Factors That Affect Homeowners Insurance Premiums
The biggest value of homeowners insurance is peace of mind. With coverage for your home and belongings that meets your needs, you can rest easier knowing you're protected in the event of an unexpected loss.
But not all homes—or homeowners—are the same. There's a range of factors that affect homeowners insurance premiums, which means your coverage and costs will differ from your neighbors. Here are the most important variables that will affect what your policy covers and what you pay each month.
The first has to do with the specifics of the home itself, starting with its appraised value. It probably comes as no surprise that a homeowner with a property appraised at $150,000 will have a lower premium than one with a home appraised at $950,000.
However, there are factors related to your home that can also affect your monthly insurance costs. The age and condition of the home also factor in. Insurers generally charge higher premiums for homes that are older or haven't been well-maintained.
The location of your home can affect your premiums. If you live in an area that's prone to natural disasters, that could increase your costs. You may also need to purchase specific insurance to cover floods, earthquakes or landslides, because typical homeowners insurance doesn't cover these events. Neighborhood crime rates can also affect your premiums, although many insurance companies will offer discounts to homeowners who invest in a home security system.
Your financial situation
Your financial history can also affect how much you pay in premiums. To start, your credit score can have a big impact. While no insurance company can refuse to sell you a homeowners policy because you have a low score, a higher score may make you eligible for certain premium discounts. Along with your ability to qualify for a mortgage with favorable terms, this is another reason why financial experts recommend potential homebuyers work to improve their credit scores prior to getting started buying a home.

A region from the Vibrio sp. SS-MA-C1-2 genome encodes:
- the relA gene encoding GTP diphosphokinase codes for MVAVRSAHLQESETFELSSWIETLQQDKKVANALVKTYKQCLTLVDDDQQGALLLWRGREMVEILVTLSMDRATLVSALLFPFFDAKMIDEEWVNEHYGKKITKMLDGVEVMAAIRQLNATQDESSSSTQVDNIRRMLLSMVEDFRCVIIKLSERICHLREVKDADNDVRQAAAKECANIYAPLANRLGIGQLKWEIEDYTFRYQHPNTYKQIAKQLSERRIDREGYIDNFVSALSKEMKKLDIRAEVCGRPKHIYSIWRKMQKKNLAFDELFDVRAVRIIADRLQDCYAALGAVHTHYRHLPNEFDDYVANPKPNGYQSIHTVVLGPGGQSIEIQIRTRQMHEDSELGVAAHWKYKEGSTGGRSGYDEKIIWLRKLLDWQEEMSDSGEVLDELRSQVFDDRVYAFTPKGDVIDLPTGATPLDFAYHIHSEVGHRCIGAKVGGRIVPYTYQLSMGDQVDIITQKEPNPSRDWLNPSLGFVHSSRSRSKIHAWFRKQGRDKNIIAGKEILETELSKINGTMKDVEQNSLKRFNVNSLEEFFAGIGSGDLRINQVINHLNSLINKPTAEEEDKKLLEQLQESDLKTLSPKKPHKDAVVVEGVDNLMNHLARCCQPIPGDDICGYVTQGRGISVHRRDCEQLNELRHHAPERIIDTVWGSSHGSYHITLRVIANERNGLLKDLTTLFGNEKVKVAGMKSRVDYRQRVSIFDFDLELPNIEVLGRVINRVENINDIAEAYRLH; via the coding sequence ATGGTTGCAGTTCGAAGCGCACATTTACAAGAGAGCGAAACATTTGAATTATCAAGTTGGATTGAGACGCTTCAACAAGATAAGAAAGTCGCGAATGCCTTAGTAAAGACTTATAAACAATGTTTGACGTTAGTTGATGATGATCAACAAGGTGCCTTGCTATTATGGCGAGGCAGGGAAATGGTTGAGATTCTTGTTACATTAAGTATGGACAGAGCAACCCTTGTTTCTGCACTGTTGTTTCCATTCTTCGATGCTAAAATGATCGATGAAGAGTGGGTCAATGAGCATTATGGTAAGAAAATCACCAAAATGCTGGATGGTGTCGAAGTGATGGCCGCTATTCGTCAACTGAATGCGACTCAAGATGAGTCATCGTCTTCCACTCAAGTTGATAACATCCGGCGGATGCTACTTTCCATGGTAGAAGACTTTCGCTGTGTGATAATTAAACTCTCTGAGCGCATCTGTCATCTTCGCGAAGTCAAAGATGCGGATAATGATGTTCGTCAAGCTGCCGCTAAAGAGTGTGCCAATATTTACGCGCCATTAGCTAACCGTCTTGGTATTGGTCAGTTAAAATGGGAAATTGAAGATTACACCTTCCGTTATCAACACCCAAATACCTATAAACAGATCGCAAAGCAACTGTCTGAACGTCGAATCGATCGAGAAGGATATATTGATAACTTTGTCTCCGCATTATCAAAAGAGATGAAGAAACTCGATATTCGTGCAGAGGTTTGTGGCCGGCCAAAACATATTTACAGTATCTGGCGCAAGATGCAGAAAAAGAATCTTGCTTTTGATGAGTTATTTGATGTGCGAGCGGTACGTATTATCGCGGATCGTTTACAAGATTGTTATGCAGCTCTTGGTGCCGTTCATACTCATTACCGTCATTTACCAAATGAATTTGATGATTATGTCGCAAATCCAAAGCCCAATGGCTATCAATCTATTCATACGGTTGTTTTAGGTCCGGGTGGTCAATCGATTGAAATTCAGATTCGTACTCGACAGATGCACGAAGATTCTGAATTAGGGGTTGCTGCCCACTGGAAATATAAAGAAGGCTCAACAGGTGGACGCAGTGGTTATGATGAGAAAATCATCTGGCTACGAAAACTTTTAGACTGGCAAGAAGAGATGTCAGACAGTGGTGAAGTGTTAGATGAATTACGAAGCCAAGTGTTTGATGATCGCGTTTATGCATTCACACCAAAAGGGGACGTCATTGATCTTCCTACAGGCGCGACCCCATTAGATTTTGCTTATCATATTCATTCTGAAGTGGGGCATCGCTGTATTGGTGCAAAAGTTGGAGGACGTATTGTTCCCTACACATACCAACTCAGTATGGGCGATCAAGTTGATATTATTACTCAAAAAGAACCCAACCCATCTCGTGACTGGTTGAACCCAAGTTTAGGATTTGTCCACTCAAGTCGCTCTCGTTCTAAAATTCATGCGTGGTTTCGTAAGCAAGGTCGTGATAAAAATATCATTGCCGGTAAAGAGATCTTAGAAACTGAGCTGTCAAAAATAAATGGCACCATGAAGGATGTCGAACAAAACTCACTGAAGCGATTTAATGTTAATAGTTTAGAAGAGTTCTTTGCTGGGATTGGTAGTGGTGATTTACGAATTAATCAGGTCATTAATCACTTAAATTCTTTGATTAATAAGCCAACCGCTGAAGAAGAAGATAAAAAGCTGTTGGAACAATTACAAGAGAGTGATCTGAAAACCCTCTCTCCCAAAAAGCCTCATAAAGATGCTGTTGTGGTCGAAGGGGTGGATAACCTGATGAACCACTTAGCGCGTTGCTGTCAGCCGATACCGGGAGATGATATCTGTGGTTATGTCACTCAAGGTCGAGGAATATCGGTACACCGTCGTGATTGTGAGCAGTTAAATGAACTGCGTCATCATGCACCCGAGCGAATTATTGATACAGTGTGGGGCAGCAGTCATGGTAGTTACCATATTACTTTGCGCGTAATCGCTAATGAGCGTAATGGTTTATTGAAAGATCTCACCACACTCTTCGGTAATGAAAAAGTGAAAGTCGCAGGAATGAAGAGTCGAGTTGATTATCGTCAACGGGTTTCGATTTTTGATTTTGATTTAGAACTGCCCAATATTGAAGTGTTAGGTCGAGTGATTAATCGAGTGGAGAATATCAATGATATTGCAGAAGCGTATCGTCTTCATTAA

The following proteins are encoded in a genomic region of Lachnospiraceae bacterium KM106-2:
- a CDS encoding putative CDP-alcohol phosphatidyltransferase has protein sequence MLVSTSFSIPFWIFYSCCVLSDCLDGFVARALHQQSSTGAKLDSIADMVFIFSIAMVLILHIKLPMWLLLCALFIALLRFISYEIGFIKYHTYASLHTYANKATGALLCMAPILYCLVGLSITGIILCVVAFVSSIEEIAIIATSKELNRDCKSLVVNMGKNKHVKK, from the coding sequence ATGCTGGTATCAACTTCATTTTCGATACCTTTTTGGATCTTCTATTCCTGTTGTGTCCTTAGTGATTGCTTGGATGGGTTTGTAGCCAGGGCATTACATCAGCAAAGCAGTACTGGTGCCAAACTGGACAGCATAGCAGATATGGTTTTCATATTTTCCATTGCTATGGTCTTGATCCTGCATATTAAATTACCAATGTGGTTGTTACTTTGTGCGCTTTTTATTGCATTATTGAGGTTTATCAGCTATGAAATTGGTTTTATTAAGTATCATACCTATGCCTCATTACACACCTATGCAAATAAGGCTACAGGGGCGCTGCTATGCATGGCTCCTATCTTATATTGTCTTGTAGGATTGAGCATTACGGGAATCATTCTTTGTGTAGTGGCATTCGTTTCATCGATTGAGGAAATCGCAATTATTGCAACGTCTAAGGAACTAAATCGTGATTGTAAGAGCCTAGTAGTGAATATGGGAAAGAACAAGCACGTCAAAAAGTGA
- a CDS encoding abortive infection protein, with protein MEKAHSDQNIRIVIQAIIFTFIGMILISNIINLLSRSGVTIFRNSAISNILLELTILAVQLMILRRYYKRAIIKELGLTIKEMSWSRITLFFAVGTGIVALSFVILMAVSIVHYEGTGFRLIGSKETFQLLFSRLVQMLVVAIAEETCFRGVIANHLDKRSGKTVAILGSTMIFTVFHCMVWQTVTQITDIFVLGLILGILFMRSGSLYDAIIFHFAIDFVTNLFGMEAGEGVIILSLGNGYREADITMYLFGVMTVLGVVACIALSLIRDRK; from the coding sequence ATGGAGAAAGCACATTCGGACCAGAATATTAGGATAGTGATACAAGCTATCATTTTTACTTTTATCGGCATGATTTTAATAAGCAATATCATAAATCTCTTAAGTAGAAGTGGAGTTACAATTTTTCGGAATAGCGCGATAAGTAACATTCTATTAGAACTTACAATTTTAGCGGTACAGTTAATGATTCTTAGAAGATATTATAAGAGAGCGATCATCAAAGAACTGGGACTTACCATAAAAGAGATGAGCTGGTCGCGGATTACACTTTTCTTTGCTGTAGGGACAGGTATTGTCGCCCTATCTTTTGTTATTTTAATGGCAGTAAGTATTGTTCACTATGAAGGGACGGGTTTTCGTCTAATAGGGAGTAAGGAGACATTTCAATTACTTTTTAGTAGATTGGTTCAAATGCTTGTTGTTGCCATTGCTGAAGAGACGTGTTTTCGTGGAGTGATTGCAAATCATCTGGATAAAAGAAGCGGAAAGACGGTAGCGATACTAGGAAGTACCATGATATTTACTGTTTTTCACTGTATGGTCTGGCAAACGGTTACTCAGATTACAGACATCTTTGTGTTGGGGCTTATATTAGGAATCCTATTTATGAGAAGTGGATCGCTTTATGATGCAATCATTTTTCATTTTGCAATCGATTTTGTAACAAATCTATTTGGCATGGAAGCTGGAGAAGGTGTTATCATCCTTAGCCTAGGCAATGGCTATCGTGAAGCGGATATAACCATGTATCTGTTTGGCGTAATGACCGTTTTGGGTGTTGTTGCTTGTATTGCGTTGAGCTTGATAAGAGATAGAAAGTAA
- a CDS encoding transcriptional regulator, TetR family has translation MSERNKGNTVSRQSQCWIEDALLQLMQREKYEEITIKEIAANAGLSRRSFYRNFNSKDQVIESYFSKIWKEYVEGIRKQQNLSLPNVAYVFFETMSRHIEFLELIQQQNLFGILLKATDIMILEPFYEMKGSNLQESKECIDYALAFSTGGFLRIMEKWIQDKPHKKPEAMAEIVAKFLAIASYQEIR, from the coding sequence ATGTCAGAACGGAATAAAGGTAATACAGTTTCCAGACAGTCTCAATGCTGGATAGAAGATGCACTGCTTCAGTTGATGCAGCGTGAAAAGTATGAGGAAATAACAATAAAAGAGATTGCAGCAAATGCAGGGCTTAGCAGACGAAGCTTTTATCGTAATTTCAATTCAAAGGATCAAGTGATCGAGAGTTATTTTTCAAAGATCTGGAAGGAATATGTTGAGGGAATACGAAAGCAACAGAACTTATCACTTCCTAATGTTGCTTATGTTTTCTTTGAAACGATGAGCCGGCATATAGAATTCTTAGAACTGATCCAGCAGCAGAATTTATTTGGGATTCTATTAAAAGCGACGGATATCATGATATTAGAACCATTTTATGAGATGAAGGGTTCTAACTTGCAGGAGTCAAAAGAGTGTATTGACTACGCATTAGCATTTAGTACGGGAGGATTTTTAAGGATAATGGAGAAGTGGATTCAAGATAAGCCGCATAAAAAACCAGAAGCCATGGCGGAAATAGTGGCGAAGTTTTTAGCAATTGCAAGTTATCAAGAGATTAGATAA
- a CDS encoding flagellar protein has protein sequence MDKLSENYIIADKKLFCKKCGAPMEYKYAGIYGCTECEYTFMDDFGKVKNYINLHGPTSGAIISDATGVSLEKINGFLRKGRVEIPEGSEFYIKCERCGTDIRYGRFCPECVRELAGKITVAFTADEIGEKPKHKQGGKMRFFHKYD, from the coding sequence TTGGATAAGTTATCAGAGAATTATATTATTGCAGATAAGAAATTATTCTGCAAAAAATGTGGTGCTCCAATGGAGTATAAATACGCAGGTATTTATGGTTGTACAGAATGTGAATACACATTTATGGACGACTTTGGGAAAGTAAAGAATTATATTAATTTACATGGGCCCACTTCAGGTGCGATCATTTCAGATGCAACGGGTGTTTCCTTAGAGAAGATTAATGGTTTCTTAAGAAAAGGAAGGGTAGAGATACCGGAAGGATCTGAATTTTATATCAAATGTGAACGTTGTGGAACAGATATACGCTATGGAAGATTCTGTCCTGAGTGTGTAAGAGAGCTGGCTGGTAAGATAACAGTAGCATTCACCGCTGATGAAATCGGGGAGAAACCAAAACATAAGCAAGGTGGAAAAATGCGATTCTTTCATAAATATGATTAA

For current homeowners, another important factor that insurers take into consideration is the number of claims you've made in the past. If you've made frequent claims on your insurance policy over time, it's likely that your insurer will increase your premium costs. This is one reason why it's a good idea to carefully weigh the importance of any specific claim before making it. Keeping up with maintenance and small repairs over time can also help you keep your premiums affordable—if your home's in good condition, it's less likely that you'll run into issues that require you to make a claim.
The structure of your policy
How you structure the policy you choose will also impact your homeowners insurance costs. To start, there's an inverse relationship between the size of your deductible and the size of your premium. The higher your deductible, the less you're likely to pay in premiums. Conversely, a lower deductible generally means higher premiums. Choosing a higher deductible can mean a more affordable premium, but it's important to know how you'll afford the higher deductible if you need to make a claim.
Your homeowners policy also covers you from personal liability within your home. This ensures you're covered if you're ever sued for causing personal injury or property damage to someone else. The personal liability limit that you agree to affects how much the policy costs. However, just because you can lower your premiums by opting for a lower personal liability limit doesn't necessarily mean you should.
Personal liability limits generally start at $100,000 within homeowners insurance policies, but you may opt to increase that limit or even add an umbrella policy to make sure you're fully covered. These decisions will affect the amount you pay, with more coverage typically meaning a higher premium.
Homeowners insurance is a necessary part of owning a home. Making sure you know how much to expect to spend on your premiums can help you make the best decisions for your home and budget.
A few financial insights for your life
This information is provided for educational purposes only and should not be relied on or interpreted as accounting, financial planning, investment, legal or tax advice. First Citizens Bank (or its affiliates) neither endorses nor guarantees this information, and encourages you to consult a professional for advice applicable to your specific situation.